NOTE: THIS ESSAY DEALS WITH LARS EIGHNER'S TRAVELS WITH LIZBETH. IT IS INTENDED FOR AN AUDIENCE AT LEAST PARTIALLY FAMILIAR WITH THE WORK. IF YOU HAVE NEVER ENCOUNTERED IT, YOU SHOULD. IT IS FUNNY AND INFORMATIVE. AND... WELL, A LITTLE SNOTTY. ANYWAY, IF YOU HAVEN'T READ IT, YOU'LL JUST HAVE TO TRUST ME.

Bruce Seaton
Prof. Julian Yates
Fetish Essay #1
04.04.06

Commodity Fetishism and Dumpster Diving

The world of Lars Eighner as described in the seventh chapter of his book Travels with Lizbeth, titled simply “On Dumpster Diving,” is a world not unlike the utopian vision of Marx’s communism. The two writers both use and reject capitalist society, twisting its faults into virtues of their own. Both also suggest certain points of view about the relationship between people and their possessions. Eighner’s and Marx’s worlds differ, however, in several important ways.

“On Dumpster Diving” begins as a practical guide to urban wilderness survival, suggesting ways in which one can efficiently subsist on what more monetarily wealthy people in cities throw away. Because Eighner’s existence is dependant upon the flotsam of a consumer-rich economy, his world is similar to the communist utopia of Marx, which can only exist after a preceding capitalist society has established the necessary machinery and superstructure to produce what people need to live. Eighner does not produce anything truly on his own, and without the dumpsters, his way of life would not be possible. Eighner emphasizes that his chosen hunting ground is an area “inhabited by many affluent college students” who provide a wealth of perfectly good second-hand food and clothing (115). For this reason, both Marx and Eighner fall short of the total independence achieved by Tom Brown and described in his Guide to Wilderness Survival, in which Brown details the techniques and knowledge necessary to live completely alone in the wilderness for an indefinite period. It is exactly this complete isolation, however, that makes Brown’s world infeasible for any society larger than a very few people, and in many ways, Eighner’s world is a happy medium of Marxist ideals and Brownian independence.

Eighner, like Marx, prefers the more neutral ground of thing-for-thing exchange, a barter system based solely on an item’s use value, to monetary exchange (in particular the exchange of cash for alcohol by the loathsome can scroungers, who are blind even to the spare change sometimes left in the dumpsters in their desperate search for cans). Eighner also suggests that his world can be inhabited by anyone willing to use common sense, since there is “no special knowledge” required for Dumpster diving; recycling garbage is an equal-opportunity lifestyle (114).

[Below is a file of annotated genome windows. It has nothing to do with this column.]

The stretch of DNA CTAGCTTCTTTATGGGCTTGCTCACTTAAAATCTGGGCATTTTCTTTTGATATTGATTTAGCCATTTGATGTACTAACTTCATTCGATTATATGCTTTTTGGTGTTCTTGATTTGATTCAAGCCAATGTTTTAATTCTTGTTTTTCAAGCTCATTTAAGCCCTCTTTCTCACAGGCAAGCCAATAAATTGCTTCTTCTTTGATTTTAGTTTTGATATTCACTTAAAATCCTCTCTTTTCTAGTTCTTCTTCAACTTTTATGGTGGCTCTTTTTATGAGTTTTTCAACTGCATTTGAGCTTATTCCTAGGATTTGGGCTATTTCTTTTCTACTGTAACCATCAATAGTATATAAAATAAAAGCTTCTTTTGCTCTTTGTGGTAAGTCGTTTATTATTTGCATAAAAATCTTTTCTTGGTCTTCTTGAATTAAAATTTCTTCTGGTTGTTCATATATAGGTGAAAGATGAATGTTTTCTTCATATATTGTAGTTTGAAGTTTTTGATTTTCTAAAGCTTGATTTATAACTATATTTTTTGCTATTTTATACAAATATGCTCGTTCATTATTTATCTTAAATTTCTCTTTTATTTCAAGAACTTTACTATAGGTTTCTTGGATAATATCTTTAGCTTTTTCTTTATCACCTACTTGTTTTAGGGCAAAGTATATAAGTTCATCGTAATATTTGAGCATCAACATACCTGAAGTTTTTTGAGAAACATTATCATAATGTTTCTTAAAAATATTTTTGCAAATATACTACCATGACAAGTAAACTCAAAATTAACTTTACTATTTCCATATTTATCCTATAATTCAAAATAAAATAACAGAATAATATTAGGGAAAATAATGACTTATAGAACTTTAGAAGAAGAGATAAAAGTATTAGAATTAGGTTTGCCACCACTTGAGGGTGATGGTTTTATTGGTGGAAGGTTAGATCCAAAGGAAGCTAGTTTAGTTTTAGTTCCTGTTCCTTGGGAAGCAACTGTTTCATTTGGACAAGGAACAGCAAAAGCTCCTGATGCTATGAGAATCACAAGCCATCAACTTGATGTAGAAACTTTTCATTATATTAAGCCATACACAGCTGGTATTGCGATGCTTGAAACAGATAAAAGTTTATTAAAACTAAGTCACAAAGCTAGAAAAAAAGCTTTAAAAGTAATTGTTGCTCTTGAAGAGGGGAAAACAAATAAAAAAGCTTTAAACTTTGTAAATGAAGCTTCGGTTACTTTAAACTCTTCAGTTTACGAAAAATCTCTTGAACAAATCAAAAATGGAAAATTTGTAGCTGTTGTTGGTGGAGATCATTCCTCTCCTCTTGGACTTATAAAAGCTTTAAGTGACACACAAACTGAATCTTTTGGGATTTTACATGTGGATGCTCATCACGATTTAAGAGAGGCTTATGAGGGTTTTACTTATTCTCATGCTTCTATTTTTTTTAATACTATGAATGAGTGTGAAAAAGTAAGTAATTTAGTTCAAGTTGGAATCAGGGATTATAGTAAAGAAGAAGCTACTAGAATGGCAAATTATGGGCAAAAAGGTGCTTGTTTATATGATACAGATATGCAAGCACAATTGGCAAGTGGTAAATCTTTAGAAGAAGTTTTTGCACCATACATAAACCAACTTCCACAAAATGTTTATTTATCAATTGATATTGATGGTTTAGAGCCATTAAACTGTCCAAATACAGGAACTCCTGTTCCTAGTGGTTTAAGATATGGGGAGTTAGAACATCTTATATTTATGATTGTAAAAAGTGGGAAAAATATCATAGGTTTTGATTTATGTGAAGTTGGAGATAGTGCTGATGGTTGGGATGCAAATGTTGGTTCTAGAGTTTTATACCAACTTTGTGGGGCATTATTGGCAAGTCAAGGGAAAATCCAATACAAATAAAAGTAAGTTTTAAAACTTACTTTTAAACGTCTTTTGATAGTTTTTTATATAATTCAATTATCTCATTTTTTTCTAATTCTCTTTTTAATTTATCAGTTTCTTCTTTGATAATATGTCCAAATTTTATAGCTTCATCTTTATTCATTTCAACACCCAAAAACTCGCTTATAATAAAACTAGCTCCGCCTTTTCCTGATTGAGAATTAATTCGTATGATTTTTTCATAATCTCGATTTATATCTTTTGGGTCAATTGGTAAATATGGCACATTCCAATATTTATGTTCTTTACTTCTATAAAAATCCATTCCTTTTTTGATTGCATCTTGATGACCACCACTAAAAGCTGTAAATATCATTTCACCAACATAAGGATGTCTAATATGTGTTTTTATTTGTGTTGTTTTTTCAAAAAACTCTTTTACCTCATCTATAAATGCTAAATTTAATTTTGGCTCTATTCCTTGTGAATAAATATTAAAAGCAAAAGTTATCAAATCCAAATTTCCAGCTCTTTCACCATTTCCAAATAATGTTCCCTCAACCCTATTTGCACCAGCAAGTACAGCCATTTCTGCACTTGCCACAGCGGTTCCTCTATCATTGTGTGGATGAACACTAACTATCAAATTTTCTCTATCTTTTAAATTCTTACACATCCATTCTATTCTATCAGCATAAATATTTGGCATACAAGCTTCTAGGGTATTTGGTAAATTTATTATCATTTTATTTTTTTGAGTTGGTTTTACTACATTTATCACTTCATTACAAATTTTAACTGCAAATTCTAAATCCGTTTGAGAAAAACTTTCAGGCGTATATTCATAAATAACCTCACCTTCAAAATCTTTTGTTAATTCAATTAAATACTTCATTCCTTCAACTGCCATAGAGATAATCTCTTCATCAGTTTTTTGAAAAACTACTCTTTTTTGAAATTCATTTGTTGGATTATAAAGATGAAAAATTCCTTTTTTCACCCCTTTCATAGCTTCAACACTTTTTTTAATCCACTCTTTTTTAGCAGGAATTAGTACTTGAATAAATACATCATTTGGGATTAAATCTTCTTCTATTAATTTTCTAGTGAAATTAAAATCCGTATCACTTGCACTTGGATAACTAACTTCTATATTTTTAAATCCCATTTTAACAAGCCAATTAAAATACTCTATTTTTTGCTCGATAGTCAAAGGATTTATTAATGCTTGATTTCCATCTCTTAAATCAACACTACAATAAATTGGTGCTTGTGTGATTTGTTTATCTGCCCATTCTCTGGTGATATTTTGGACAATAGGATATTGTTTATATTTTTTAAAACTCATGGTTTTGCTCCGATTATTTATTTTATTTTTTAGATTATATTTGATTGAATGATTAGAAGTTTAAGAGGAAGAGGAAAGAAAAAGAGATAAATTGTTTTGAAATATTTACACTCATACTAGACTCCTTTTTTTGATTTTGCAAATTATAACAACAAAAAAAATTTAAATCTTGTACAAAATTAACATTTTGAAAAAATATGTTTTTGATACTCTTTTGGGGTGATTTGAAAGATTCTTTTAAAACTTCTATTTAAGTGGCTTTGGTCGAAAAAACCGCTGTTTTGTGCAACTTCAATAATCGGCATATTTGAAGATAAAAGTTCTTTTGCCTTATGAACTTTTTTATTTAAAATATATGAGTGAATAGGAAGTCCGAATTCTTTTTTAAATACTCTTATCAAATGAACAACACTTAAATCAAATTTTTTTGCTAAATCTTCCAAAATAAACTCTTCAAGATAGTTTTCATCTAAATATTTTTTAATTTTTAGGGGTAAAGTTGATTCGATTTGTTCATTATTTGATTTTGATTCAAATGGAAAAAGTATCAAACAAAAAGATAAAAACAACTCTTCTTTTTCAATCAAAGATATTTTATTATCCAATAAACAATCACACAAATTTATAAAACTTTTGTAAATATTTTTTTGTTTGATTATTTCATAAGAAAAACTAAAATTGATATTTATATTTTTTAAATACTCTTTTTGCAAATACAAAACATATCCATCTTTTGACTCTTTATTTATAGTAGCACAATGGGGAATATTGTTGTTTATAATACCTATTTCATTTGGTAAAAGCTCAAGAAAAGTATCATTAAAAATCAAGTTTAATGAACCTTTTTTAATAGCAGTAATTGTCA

The problems with Dumpster diving, predictably enough, have to do mainly with a scavenger’s relationship to the things he or she finds. Eighner speaks of a stage in the career of a Dumpster diver that seems to be a turning point, and depending on the outcome of this stage the Dumpster diver either becomes a successful scavenger, or “becomes lost.” This is the point at which a new scavenger’s daintiness and queasiness over Dumpster diving is lost, and he or she begins to greedily hoard things, becoming a “pack-rat” (118). Perhaps Marx would argue that at this point a diver either abandons capitalism and the commodity fetishism inherent in it, or is overwhelmed by it, becoming the marginally psychotic junk collector encountered occasionally by Eighner.

Although he (with no small pride) asserts that “true” scavengers, as if obeying some unwritten honor code, leave behind the things they find but don’t need for others, Eighner also admits to having “proprietary feelings” for “his” dumpsters (119), and in passing goes so far as to say he would prefer to “live the comfortable consumer life,” despite his apparent disdain for it (112). Even this man who so fiercely and loftily defends his trade is not free from the drives instilled in him by capitalist society.

Despite this small discrepancy, Eighner’s view of things is remarkably similar to the view posed by Marxism. There is, on the other hand, a more serious difference between Eighner and the rational equality envisioned by Marx—namely the stratification of the scavengers and the scroungers. Although Eighner has what he sees as good reason for detesting the can scroungers, it seems clear that he sees them as being somehow less human—or at least, less civilized—than their scavenging counterparts.

This bizarre caste system imposed by Eighner, despite his reasoning, is strongly in opposition of Marxist principles. It is not even the fact that the can scroungers are really after booze or drugs that bothers Eighner. He is instead incensed that they are blind to the other perfectly good things that they ruin in their overeager rooting of the dumpsters. This tangles Eighner in a kind of capitalist/Marxist bind; he is simultaneously enraged that the scroungers have ruined what could otherwise be his things, and upset that the scroungers are blind to the inherent value of the things they destroy looking for nearly worthless cans. There seems to be a unique hypocrisy at work here, perhaps a true hypocrisy of capitalism: “if you are going to steal from me, at least steal something of value.”

Despite his proprietary predispositions, however, Eighner manages to lead a largely possession-free lifestyle, much like that of a Jain monk or Platonic guardian. He manages to sublimate his desire to ownership into a simple loathing for those who do not see the world through his new idealism, picking up, keeping, and using only the things he needs, and only discarding those things when they are consumed or become useless to him.

Log in or registerto write something here or to contact authors.